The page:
Good Friday, observed on April 14 this year, is a statutory holiday recognized across Canada. Also, Easter Sunday, observed on April 16 this year, is a retail holiday in some provinces and territories. Regarding Easter Monday, the Federal Government, as well as certain federally regulated workplaces, recognize the day as a statutory holiday. Although, this may not necessarily be the circumstance for the provinces and territories.
In Alberta, Manitoba, Nova Scotia, Ontario, Prince Edward Island and Saskatchewan, Family Day is recognized as a public (statutory) holiday and employees get the day off with pay, if eligible. Each year, these provinces celebrate Family Day on the third Monday in February. In 2017, Monday, February 20 is Family Day.
In British Columbia, Family Day is a statutory (public) holiday that is celebrated the second Monday in February each year. On Monday, February 13, 2017, British Columbians will be celebrating their fifth Family Day.
The holidays can either be considered the most relaxing time of year or the most stressful. It is a time where families and friends gather, gifts are exchanged, and countless desserts are indulged. However, leading to that point of unwinding can be stressful for many, with the balancing of family demands and workplace year–end pressures. Regardless of such amounting pressures, employers should not neglect their responsibilities to employees under the law when it comes to time off during the holidays (i.e. statutory (public) holidays).
This year Christmas Day and New Year’s Day fall on non-working days for many employees. Christmas this year is celebrated on Sunday December 25, 2016 and New Years Day on Sunday January 1, 2017. Many employers are looking for information specific to their jurisdiction, on how to deal with public holidays on non-working days, like the weekends.
Remembrance Day, in some provinces, is considered a paid public (statutory) holiday, under Employment/Labour Standards legislation. There are various exemptions and considerations to take into account when it comes to Remembrance Day, as a statutory holiday.
Across Canada, Labour Day is a statutory (public) holiday that is observed on the first Monday in September. This year, Labour Day is September 5. Typically, employees are given Labour Day off with regular pay or public holiday pay (depending on the province or territory of employment). In the event employees are required to work on the holiday, the employee must be paid regular wages and get a substituted day off with pay at a later date (again, this depends on the province or territory of employment).
In most parts of Canada, the first Monday of August is recognized as a holiday. This year, the first Monday is August 1. Although most commonly referred to as “Civic Holiday”, the holiday is referred to differently across Canada. The name of the holiday is not the only thing that differs between the provinces and territories, the legal status of the holiday also varies. That is, in some provinces and territories, the first Monday in August is considered a statutory (public) holiday, while in others it is not.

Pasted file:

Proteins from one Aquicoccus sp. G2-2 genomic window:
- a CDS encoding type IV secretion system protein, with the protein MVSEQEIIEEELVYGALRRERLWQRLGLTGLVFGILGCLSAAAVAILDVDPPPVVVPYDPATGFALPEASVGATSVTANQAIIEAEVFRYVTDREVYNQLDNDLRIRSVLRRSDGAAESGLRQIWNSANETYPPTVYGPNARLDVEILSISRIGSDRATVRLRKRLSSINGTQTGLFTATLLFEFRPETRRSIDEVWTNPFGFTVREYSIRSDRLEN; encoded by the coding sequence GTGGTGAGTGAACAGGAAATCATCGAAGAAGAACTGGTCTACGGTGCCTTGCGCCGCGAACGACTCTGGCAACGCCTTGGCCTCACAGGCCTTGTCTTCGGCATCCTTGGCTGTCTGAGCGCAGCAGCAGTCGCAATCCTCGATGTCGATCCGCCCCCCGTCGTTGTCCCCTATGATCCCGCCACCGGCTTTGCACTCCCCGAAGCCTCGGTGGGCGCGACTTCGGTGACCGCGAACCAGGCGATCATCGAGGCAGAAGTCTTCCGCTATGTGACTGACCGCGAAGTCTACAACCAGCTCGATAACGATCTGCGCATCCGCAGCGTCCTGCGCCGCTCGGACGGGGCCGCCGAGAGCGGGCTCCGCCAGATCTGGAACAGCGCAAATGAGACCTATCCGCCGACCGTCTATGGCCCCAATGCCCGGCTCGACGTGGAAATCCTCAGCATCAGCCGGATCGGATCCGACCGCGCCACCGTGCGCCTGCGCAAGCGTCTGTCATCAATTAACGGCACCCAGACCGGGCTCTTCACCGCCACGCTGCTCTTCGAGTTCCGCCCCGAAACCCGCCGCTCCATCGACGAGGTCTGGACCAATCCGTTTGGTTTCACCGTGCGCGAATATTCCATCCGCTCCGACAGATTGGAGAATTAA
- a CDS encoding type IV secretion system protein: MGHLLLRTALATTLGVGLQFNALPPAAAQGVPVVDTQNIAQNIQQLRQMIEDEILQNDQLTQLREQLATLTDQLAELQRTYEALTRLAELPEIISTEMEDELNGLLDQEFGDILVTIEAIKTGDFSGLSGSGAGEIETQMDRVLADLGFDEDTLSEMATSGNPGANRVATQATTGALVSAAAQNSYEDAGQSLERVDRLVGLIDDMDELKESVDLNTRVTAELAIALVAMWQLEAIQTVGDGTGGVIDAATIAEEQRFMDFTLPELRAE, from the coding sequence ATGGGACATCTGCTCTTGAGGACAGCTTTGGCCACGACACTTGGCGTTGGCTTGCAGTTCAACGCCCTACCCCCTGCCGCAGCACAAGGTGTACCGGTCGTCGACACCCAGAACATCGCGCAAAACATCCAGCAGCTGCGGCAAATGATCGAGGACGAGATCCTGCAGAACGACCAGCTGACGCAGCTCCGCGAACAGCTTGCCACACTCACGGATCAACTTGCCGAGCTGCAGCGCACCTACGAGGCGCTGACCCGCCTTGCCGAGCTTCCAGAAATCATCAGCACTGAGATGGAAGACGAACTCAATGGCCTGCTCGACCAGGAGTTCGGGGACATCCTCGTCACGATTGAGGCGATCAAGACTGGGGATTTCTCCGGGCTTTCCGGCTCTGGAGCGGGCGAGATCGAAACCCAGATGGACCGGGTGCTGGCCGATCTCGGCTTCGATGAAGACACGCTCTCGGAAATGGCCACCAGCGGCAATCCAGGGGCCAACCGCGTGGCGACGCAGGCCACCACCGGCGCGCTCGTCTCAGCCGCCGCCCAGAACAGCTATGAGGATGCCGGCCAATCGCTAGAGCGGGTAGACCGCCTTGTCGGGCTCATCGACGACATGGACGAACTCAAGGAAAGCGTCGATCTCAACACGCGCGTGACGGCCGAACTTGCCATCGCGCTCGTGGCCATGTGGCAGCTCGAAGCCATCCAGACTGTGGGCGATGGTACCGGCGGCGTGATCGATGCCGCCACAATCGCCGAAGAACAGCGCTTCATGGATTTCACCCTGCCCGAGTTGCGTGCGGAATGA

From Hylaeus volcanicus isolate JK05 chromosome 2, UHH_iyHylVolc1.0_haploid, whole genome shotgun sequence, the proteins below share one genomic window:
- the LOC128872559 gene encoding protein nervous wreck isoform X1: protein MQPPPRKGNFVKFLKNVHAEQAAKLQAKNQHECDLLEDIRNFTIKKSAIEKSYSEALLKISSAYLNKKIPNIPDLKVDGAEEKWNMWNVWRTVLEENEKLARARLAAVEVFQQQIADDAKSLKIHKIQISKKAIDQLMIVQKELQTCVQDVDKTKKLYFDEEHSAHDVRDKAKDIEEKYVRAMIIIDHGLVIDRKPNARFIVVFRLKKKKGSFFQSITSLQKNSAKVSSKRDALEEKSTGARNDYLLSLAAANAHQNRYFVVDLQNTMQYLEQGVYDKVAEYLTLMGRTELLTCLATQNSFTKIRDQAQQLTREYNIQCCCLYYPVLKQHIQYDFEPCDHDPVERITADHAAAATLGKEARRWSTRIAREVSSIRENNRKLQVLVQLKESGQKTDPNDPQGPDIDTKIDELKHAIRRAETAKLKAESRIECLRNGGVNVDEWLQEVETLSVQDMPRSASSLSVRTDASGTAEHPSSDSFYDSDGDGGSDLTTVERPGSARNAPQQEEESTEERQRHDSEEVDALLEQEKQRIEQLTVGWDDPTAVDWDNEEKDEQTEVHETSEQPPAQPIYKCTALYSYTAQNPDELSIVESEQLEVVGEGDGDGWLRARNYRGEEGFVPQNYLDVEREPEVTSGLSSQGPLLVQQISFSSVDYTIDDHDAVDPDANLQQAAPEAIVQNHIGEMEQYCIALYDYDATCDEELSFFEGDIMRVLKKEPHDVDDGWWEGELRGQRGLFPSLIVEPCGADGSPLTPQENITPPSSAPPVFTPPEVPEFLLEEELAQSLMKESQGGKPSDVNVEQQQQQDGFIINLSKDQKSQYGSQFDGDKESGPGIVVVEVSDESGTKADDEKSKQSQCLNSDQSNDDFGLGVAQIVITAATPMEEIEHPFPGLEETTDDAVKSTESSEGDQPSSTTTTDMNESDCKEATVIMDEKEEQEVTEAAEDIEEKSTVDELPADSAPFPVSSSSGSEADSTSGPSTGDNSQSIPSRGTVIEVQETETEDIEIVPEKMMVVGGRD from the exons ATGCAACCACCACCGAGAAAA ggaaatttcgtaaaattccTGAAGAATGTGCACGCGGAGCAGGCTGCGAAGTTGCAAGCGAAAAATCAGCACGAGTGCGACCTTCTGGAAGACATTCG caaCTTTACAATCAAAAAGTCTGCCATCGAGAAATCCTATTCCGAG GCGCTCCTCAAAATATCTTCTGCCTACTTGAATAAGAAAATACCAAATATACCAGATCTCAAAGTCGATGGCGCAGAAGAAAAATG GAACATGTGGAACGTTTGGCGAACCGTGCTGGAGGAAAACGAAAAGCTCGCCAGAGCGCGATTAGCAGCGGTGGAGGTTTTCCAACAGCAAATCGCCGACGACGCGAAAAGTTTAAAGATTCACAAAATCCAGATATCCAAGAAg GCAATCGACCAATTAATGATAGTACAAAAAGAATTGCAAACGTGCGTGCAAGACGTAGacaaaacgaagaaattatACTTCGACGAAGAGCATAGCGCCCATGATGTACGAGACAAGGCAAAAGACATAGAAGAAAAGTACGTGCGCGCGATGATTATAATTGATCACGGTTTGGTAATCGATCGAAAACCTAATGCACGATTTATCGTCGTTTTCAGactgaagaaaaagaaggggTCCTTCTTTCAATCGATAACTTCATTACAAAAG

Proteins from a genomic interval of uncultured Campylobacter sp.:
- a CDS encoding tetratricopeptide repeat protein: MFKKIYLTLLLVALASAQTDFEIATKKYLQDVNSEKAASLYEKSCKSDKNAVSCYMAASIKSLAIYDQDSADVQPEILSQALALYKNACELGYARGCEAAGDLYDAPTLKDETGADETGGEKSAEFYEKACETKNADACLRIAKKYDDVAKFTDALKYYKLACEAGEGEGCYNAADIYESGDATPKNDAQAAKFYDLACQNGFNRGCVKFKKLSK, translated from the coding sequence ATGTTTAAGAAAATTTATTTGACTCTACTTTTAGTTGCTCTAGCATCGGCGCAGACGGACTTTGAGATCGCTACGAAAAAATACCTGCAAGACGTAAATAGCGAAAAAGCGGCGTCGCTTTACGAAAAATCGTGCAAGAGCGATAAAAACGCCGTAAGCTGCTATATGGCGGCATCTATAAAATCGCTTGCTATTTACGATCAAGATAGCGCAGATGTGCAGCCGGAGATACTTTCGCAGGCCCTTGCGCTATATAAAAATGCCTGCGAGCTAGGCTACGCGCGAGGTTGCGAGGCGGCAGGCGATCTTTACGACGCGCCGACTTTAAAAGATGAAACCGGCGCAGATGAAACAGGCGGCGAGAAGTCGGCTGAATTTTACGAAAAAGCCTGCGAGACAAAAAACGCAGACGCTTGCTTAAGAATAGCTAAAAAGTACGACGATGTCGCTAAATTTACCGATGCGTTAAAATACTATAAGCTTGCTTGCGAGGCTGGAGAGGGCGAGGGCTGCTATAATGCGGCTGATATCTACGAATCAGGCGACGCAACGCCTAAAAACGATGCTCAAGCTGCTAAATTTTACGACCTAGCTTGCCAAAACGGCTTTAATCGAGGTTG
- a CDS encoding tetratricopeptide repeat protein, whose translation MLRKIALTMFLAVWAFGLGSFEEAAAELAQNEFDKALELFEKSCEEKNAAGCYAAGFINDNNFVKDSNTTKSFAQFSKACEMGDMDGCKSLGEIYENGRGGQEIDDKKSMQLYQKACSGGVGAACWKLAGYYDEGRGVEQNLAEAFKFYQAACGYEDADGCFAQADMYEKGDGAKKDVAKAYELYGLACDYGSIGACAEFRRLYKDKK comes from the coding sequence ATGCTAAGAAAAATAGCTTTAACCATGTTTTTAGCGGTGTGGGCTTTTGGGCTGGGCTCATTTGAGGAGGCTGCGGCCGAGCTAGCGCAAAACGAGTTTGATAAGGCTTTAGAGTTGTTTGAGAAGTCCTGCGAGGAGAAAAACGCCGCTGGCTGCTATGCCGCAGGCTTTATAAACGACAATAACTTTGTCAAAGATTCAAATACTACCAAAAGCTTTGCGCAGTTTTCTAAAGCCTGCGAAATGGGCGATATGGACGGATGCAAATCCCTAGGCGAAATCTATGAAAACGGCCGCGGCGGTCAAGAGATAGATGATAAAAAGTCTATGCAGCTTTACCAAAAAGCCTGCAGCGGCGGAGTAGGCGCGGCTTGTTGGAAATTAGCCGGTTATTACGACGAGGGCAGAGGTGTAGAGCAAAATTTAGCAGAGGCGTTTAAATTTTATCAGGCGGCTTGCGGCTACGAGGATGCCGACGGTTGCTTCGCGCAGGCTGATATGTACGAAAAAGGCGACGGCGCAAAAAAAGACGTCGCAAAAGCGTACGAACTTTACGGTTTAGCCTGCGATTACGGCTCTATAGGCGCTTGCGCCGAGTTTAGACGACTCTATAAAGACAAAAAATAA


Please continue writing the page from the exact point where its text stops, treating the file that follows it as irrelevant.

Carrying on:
Every July 1, Canadians commemorate their country’s birthday. Canada turns 149 this year! In all provinces and territories, Canada Day is a statutory (public) holiday. Typically, employees do get Canada Day off with regular pay or public holiday pay (depending on the province or territory of employment). In the event employees are required to work on the public holiday, the employee must be paid regular wages and get a substituted day off with pay at a later date (again, this depends on the province or territory of employment).
In Quebec, June 24 is “la Fête nationale”, the province’s official holiday and celebration of French Canadian culture. The festivities occur on June 23 and 24, and since 1978 are publicly financed and organized by the National Holiday Organizing Committee.
On June 21, the summer solstice, National Aboriginal Day is celebrated in Canada. This day of recognition and celebration was established, in cooperation with Indigenous organizations, to honour the unique heritage, diverse cultures and outstanding contributions of First Nations, Inuit and Métis peoples. While these three groups share many similarities, they each have their own distinct heritage, language, cultural practices and spiritual beliefs.
Good Friday, observed on March 25, 2016, is a Christian religious and statutory holiday recognized across Canada. Easter Sunday, observed on March 27, 2016, is a Christian religious holiday as well as a retail holiday, in some provinces and territories.
Alberta, British Columbia, Manitoba, Nova Scotia, Ontario, Prince Edward Island, and Saskatchewan have recognized Family Day as a public (statutory) holiday and allow employees to get the day off with pay (if eligible). All of the above mentioned provinces (excluding British Columbia) celebrate Family Day on the third Monday in February each year. In 2016, Monday, February 15 has been deemed Family Day.
Family Day is a statutory (public) holiday that is celebrated, in British Columbia (BC), the second Monday in February each year. In 2016, Monday, February 8 has been deemed Family Day in BC.
The holiday season is often the happiest time of the year, because of time spent with family, gifts and many other things. However, it can also be the most stressful time of the year, especially at work. Deadlines are often tight because of shifting schedules, customers and workloads can be more demanding, and there may be pressure to increase performance to meet end-of-year business goals. Family demands, travel and employment standards public holiday (statutory holiday/general holiday) requirements can also take a toll. Management should not forget what employees are entitled to, and their responsibilities, under the law regarding time off during the holidays. Here is a brief summary: